What does ‘Waterfall’ really mean? Have you ever thought about that? It is often used in comparison to ‘Agile’ but do people know what they really mean when they compare ‘Agile’ to ‘Waterfall’? I think the word ‘Waterfall’ is one of the most loosely-used words in the English language (the word ‘Agile’ is not far behind).
When people talk about ‘Agile’ and ‘Waterfall’, it sounds like they’re comparing two very specific and well-defined methodologies that are binary and mutually-exclusive opposites of each other. However, when you dig into what the words ‘Waterfall’ and ‘Agile’ really mean, you quickly discover that’s a very inaccurate and misleading comparison.
What Does ‘Waterfall’ Really Mean?
Strictly speaking, the word ‘Waterfall’ was originally defined in 1970 by Dr. Winston Royce in his very famous paper:
He described a model that consists of a sequence of phases where the outputs on one phase flow into the next phase which looks something like this:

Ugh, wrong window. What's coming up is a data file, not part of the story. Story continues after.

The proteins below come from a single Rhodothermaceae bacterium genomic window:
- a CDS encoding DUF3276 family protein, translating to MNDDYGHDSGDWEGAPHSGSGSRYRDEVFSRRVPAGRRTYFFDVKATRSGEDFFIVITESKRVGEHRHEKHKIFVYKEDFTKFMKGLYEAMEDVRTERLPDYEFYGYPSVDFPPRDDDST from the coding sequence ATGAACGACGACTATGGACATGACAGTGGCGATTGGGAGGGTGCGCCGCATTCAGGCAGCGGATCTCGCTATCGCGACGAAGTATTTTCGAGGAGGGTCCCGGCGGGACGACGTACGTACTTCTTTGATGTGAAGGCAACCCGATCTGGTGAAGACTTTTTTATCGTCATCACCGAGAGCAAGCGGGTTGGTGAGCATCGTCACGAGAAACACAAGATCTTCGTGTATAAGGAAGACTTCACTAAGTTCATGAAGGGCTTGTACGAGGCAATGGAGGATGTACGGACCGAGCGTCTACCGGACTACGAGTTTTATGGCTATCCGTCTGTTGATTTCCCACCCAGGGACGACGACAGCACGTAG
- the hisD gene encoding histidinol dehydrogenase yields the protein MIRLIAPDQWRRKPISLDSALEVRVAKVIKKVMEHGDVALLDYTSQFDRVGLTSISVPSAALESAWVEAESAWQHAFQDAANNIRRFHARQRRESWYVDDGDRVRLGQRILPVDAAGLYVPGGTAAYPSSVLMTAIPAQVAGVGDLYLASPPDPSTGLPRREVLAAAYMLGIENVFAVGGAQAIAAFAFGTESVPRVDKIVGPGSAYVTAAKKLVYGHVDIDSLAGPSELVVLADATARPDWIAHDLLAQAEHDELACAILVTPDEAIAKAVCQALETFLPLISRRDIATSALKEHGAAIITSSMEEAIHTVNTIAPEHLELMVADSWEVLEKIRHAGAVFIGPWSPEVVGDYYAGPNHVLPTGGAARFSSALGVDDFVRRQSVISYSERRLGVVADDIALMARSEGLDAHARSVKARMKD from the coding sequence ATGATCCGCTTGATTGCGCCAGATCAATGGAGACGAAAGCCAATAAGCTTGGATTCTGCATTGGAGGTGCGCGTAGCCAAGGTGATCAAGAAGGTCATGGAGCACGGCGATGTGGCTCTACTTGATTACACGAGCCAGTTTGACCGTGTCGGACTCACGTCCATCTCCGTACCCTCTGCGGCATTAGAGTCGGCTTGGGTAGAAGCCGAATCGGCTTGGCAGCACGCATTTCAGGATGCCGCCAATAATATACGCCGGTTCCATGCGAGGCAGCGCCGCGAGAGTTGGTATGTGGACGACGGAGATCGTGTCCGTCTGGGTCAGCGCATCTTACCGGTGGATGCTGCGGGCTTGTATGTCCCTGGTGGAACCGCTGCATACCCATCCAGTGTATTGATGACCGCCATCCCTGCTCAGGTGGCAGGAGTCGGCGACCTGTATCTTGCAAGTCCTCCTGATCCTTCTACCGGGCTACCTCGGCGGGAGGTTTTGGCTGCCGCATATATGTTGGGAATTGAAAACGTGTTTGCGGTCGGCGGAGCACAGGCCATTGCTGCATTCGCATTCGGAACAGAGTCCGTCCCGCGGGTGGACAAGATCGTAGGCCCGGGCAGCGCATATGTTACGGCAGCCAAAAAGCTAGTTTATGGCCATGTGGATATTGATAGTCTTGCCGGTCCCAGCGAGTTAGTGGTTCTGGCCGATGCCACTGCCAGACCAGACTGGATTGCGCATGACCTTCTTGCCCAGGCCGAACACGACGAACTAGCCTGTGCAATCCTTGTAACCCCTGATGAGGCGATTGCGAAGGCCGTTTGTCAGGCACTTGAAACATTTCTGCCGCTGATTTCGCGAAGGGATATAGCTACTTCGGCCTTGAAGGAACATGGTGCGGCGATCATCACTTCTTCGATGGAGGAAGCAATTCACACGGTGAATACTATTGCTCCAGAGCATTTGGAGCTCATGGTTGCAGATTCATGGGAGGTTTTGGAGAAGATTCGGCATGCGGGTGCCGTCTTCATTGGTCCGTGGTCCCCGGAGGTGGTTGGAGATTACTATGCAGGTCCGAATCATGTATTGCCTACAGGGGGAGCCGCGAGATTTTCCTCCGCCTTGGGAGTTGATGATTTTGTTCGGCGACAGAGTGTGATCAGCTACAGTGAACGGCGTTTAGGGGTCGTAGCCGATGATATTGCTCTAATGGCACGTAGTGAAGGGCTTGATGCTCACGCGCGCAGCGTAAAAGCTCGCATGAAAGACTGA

What Was Life Like Prior to ‘Waterfall’?
In order to better understand ‘Waterfall’, it is useful to understand what life was like prior to Waterfall and what problems it tried to solve. What preceded ‘Waterfall’ was a lot of poorly-organized development efforts with little or no structure, discipline, and planning. Some of the major problems with the that approach were:
- As projects grew in terms of scope and complexity with potentially much larger numbers of developers, it became apparent that a more planned and structured approach was essential to coordinate the work of large development teams
- The other major problem was that there was very limited predictability over the costs and schedules of software projects, there were many and frequent very significant cost and schedule overruns, and business sponsors demanded some level of predictability
For those reasons, when the Waterfall approach was originally defined, it was a big improvement to go from practically no methodology at all to a very well-defined process that provided:
- A “road map” to coordinate the work of multiple developers as well as integrating the work with any other essential resources outside of the immediate development teams, and